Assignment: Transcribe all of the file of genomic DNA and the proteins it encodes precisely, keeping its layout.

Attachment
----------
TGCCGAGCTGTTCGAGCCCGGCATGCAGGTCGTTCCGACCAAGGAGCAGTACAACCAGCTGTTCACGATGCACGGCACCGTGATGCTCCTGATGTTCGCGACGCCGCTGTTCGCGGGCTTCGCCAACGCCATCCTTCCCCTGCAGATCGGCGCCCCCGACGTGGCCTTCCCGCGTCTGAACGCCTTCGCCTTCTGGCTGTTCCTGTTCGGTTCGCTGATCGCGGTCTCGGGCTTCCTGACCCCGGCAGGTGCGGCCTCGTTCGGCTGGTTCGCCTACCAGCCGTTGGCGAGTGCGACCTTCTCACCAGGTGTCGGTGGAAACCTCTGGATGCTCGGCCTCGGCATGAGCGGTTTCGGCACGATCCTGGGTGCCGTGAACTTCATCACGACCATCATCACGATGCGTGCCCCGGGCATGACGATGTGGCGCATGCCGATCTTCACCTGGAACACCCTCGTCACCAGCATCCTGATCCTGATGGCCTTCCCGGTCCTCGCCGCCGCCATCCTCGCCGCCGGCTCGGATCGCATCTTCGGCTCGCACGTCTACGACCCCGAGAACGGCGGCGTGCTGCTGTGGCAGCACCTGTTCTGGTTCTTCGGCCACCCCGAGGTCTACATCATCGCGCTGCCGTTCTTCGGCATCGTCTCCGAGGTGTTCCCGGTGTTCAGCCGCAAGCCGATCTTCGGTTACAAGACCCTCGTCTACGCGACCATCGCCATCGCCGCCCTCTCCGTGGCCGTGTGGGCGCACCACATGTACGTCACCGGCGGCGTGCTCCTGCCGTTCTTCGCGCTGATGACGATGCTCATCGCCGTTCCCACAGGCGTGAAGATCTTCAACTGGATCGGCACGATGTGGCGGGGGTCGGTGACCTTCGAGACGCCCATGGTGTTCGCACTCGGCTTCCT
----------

TGCCGAGCTGTTCGAGCCCGGCATGCAGGTCGTTCCGACCAAGGAGCAGTACAACCAGCTGTTCACGATGCACGGCACCGTGATGCTCCTGATGTTCGCGACGCCGCTGTTCGCGGGCTTCGCCAACGCCATCCTTCCCCTGCAGATCGGCGCCCCCGACGTGGCCTTCCCGCGTCTGAACGCCTTCGCCTTCTGGCTGTTCCTGTTCGGTTCGCTGATCGCGGTCTCGGGCTTCCTGACCCCGGCAGGTGCGGCCTCGTTCGGCTGGTTCGCCTACCAGCCGTTGGCGAGTGCGACCTTCTCACCAGGTGTCGGTGGAAACCTCTGGATGCTCGGCCTCGGCATGAGCGGTTTCGGCACGATCCTGGGTGCCGTGAACTTCATCACGACCATCATCACGATGCGTGCCCCGGGCATGACGATGTGGCGCATGCCGATCTTCACCTGGAACACCCTCGTCACCAGCATCCTGATCCTGATGGCCTTCCCGGTCCTCGCCGCCGCCATCCTCGCCGCCGGCTCGGATCGCATCTTCGGCTCGCACGTCTACGACCCCGAGAACGGCGGCGTGCTGCTGTGGCAGCACCTGTTCTGGTTCTTCGGCCACCCCGAGGTCTACATCATCGCGCTGCCGTTCTTCGGCATCGTCTCCGAGGTGTTCCCGGTGTTCAGCCGCAAGCCGATCTTCGGTTACAAGACCCTCGTCTACGCGACCATCGCCATCGCCGCCCTCTCCGTGGCCGTGTGGGCGCACCACATGTACGTCACCGGCGGCGTGCTCCTGCCGTTCTTCGCGCTGATGACGATGCTCATCGCCGTTCCCACAGGCGTGAAGATCTTCAACTGGATCGGCACGATGTGGCGGGGGTCGGTGACCTTCGAGACGCCCATGGTGTTCGCACTCGGCTTCCT